A chance encounter with Angus, an eccentric airship captain and retired wizard, is going to change all that, sending Jazeen's life in an entirely unexpected direction. Thrust into a reality where magic isn’t make-believe and evil witches really do exist, Jazeen faces a hard choice when Angus is taken prisoner by a bounty hunter set on delivering him to the Black Witch.
Jazeen isn’t about to sit by and let her new friend face the Black Witch alone. She knows exactly what the witch wants and is willing to risk her life to offer a trade.
That is, of course, if Jazeen can cross The Great Ocean in Angus’s airship, a week-long trip made even more dangerous with Jazeen’s limited piloting hours. There she must track down and bargain with an evil witch who kills anyone who so much as disappoints her.
Jazeen might be strong enough and clever enough for this endeavor, or a painful death might be her only reward for her efforts.
Add to your fantasy shelf on Goodreads
Jim Proctor has worked as a research engineer and scientist for more than 36 years. An avid reader of science-fiction and fantasy since high school, he began writing his first novel around 2009. He also enjoys writing short stories, and loves a good plot twist.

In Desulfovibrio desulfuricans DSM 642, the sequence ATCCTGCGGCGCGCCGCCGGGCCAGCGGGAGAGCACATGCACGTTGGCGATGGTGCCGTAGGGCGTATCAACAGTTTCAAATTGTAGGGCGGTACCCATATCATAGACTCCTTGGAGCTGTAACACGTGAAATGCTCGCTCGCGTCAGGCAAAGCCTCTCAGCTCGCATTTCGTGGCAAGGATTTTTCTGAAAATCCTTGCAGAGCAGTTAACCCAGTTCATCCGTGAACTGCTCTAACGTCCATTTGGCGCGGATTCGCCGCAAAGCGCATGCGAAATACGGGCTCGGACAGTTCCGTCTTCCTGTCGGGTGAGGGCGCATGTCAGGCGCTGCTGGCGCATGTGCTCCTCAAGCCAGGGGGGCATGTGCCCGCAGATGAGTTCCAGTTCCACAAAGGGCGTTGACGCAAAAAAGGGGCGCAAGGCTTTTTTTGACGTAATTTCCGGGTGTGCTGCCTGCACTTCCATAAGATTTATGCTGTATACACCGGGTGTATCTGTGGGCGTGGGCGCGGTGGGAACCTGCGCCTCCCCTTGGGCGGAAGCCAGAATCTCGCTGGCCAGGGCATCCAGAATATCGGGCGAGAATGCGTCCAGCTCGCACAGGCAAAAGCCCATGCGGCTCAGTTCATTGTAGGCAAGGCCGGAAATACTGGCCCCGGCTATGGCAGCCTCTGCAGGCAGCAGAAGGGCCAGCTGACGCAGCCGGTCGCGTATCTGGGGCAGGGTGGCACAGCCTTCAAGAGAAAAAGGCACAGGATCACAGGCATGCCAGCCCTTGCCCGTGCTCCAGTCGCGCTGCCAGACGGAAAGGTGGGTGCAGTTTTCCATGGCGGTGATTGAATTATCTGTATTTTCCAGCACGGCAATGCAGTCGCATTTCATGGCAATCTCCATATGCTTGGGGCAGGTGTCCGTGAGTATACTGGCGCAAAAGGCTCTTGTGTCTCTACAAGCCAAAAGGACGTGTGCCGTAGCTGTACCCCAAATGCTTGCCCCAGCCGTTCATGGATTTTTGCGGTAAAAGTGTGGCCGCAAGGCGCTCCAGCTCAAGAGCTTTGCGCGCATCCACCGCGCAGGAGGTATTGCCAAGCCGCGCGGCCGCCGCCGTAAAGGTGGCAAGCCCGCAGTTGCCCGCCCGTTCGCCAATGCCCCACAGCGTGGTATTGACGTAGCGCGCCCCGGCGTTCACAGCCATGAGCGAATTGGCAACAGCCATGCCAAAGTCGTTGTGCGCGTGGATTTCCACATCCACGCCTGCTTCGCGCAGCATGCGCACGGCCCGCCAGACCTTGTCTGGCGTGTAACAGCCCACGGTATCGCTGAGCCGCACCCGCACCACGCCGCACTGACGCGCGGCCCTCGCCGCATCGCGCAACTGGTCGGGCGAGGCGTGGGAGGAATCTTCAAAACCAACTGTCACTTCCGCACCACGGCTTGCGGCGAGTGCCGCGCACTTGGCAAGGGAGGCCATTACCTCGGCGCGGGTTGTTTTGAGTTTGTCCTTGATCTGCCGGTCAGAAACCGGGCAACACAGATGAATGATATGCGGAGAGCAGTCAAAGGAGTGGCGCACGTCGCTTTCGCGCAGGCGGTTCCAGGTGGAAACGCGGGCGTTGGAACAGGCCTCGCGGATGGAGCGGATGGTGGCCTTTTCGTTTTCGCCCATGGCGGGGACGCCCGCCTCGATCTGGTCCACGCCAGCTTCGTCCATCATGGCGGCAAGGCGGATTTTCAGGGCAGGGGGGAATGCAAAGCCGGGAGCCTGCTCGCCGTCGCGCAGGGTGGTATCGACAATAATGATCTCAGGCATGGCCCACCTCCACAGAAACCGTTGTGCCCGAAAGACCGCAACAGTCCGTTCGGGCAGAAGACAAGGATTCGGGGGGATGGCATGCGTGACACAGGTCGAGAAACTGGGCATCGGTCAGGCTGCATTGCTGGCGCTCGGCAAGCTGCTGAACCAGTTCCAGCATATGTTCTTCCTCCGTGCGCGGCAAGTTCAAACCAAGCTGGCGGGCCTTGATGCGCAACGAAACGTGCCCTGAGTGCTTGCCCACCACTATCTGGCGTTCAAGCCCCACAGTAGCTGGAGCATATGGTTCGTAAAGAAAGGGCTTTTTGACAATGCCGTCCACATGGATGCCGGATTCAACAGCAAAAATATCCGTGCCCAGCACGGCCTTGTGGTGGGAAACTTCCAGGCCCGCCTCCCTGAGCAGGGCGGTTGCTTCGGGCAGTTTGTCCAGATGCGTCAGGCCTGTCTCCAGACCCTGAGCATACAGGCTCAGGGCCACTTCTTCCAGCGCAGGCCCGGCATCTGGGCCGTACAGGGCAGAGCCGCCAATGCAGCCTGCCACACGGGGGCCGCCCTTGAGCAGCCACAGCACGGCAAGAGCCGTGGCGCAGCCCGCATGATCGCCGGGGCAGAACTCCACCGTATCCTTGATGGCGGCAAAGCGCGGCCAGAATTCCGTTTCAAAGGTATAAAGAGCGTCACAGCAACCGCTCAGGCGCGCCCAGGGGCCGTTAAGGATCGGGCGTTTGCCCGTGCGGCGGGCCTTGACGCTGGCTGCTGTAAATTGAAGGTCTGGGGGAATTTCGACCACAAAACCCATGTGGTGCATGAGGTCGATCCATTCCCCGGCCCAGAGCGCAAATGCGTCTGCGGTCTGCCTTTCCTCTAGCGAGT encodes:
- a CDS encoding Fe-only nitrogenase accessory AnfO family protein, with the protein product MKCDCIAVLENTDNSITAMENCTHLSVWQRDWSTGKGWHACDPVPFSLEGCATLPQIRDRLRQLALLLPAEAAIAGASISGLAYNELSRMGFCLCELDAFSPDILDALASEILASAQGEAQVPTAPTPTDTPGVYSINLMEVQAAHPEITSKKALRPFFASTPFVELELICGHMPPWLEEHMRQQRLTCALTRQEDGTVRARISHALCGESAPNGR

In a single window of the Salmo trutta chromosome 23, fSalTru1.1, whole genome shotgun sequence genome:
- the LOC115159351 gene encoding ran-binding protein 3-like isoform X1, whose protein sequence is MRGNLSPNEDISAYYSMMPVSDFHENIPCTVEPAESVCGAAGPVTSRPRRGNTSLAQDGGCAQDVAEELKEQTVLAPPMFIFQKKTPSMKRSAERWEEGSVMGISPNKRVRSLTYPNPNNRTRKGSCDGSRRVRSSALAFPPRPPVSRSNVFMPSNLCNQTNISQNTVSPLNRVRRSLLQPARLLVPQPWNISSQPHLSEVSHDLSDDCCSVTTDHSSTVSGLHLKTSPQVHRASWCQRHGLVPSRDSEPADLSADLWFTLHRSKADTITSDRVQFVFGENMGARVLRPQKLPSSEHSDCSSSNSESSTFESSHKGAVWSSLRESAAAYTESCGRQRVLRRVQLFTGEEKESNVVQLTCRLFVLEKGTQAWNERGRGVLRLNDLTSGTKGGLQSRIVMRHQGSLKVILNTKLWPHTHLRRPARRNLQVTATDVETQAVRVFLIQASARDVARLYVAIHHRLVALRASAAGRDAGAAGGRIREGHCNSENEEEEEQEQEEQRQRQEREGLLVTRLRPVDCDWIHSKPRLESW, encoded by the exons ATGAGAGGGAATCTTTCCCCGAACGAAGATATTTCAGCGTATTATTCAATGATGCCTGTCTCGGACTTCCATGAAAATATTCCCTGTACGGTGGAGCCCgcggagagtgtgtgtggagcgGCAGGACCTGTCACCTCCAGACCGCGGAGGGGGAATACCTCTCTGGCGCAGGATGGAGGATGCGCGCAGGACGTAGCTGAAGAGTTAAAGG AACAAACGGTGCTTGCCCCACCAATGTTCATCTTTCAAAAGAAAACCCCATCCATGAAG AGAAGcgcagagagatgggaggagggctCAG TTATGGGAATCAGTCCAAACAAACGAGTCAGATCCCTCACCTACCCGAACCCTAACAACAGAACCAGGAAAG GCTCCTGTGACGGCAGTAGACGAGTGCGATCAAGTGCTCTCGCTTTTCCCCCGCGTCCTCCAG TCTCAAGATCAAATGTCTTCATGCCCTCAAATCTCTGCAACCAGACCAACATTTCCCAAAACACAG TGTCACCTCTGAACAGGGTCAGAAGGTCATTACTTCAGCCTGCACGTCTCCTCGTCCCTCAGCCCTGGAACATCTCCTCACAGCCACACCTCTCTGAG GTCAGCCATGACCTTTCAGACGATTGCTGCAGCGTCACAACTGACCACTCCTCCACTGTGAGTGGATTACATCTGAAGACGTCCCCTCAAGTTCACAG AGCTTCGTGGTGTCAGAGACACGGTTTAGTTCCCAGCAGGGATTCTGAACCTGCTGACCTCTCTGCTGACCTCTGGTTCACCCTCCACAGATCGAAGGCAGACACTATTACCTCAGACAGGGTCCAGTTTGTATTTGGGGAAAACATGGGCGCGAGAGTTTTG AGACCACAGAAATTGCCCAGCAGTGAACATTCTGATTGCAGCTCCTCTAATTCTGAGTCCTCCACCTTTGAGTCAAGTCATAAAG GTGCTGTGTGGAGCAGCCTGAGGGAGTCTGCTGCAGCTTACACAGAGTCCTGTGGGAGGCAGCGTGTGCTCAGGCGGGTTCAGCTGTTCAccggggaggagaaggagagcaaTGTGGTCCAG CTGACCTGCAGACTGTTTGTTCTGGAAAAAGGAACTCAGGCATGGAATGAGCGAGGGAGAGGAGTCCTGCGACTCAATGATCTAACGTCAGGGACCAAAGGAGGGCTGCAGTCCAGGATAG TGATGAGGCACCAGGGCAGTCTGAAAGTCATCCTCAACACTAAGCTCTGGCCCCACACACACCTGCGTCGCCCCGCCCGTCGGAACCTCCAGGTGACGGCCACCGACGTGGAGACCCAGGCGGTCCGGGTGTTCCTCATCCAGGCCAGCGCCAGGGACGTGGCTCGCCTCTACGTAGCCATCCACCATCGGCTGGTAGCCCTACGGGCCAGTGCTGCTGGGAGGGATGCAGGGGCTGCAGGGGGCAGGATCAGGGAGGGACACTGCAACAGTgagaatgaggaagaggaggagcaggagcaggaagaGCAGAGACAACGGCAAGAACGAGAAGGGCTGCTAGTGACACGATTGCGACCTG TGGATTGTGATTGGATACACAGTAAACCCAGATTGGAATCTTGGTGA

Connect with Jim
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by Laura Purcell
This started out with two of my personal cardinal sins: a list of characters, something I always skip past because it's meaningless until they have context in the story, and present tense writing. Having said that, the first chapter was very effective that way and would have made a great prologue. Dickens used to write the occasional present tense chapter to put immediacy into a segment of a story, but it doesn't work to do a whole book in present tense.
It starts out with a woman running from something, riding in an old time coach and wearing a dress that gives the impression of a lady, when she is not. An accident leads to her helping an injured man, remonstrating with herself for drawing attention so that people will remember her.
This is where I'm glad I skipped the character list. Learning who this woman is and what she's running from gives me a reason to continue! She has had some form of medical training, which makes her stand out as a woman healer in an older era when such things were uncommon.
We get a flashback of her history that explains where the dress came from and that her mother was a midwife. This is told in past tense and I found myself very interested in her story. A lot is put into her psychological make-up and motivations to develop a clear picture of the character.
There's a strong element of Cornish Pixie lore (though it should be Piskies there) to add a creepy element. The story behind the delicate blue and white china comes out by the end and the significance becomes clear.